Wilson admires Barnum. He thinks it’s regrettable that he’s been reduced to a caricature, to the kind of person who’d sneer, “There’s a sucker born every minute”—another Barnum line that Barnum probably never actually uttered. In Wilson’s telling, Barnum is a far more complex character—a huckster, yes, but one with high-minded ideals that he strove, sometimes successfully, to live up to. As evidence, he points to the showman’s evolving views on slavery.

As a young man, Barnum briefly owned slaves. During a swing through the South in the late eighteen-thirties, he acquired a man and an unrelated woman and her child; then, before heading north again, he sold them. But by the mid-eighteen-fifties, at least on paper, Barnum had become an abolitionist. In a letter dated 1855, he wrote that he had “grown to abhor the curse from witnessing its fruits.” (In the same letter, Barnum claimed to have “spent months on the cotton plantations of Mississippi”; as Wilson notes, this was almost certainly a fabrication.)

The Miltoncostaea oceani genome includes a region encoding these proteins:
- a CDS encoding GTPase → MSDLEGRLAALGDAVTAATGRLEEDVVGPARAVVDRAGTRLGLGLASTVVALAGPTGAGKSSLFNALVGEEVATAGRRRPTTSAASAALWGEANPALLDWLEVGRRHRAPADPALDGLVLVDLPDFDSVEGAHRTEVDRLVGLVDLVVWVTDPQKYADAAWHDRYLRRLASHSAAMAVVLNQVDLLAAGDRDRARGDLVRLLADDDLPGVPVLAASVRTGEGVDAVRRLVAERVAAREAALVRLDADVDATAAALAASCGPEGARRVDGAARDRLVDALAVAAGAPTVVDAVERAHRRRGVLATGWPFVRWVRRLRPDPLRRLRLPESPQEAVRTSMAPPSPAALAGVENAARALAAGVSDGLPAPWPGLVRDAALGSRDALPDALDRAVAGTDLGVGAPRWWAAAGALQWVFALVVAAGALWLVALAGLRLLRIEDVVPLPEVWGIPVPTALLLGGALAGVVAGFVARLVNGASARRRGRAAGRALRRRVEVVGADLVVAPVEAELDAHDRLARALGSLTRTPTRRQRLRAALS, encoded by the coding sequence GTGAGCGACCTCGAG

Also around 1855, Barnum switched his allegiance from the Democratic to the Republican Party. During the Civil War, he ardently supported the Union, filling his museum with military paraphernalia and staging patriotic dramas in the theatre. The museum came to be identified with the Northern cause, and when Confederate agents travelled to New York in the fall of 1864, planning to burn down the city, one of the blazes they set was at Barnum’s establishment. (All the fires were quickly put out, and Barnum capitalized on the plot by commissioning a wax figure of an agent named Robert Cobb Kennedy, who was later executed.) As the war was drawing to a close, Barnum decided to run for the Connecticut state legislature, and won. Once in office, he fought to extend voting rights to blacks.